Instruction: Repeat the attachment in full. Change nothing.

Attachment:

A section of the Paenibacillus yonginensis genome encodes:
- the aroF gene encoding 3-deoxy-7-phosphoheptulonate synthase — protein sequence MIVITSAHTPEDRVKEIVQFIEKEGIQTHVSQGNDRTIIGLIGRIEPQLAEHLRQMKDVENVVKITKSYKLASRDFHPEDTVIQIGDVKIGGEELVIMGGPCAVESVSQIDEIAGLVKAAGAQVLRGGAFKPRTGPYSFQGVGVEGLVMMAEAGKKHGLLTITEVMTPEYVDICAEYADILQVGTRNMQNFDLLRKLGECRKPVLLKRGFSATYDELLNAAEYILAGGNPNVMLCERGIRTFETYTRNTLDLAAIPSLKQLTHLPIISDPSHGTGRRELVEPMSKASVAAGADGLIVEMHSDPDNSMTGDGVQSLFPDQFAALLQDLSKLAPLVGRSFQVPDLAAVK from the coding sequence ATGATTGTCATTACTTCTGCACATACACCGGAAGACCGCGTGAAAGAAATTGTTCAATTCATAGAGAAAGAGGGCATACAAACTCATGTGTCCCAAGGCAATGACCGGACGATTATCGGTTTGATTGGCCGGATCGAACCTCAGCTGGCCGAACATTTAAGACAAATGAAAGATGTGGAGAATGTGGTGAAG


A section of the Paenibacillus yonginensis genome encodes:
- the aroF gene encoding 3-deoxy-7-phosphoheptulonate synthase — protein sequence MIVITSAHTPEDRVKEIVQFIEKEGIQTHVSQGNDRTIIGLIGRIEPQLAEHLRQMKDVENVVKITKSYKLASRDFHPEDTVIQIGDVKIGGEELVIMGGPCAVESVSQIDEIAGLVKAAGAQVLRGGAFKPRTGPYSFQGVGVEGLVMMAEAGKKHGLLTITEVMTPEYVDICAEYADILQVGTRNMQNFDLLRKLGECRKPVLLKRGFSATYDELLNAAEYILAGGNPNVMLCERGIRTFETYTRNTLDLAAIPSLKQLTHLPIISDPSHGTGRRELVEPMSKASVAAGADGLIVEMHSDPDNSMTGDGVQSLFPDQFAALLQDLSKLAPLVGRSFQVPDLAAVK from the coding sequence ATGATTGTCATTACTTCTGCACATACACCGGAAGACCGCGTGAAAGAAATTGTTCAATTCATAGAGAAAGAGGGCATACAAACTCATGTGTCCCAAGGCAATGACCGGACGATTATCGGTTTGATTGGCCGGATCGAACCTCAGCTGGCCGAACATTTAAGACAAATGAAAGATGTGGAGAATGTGGTGAAG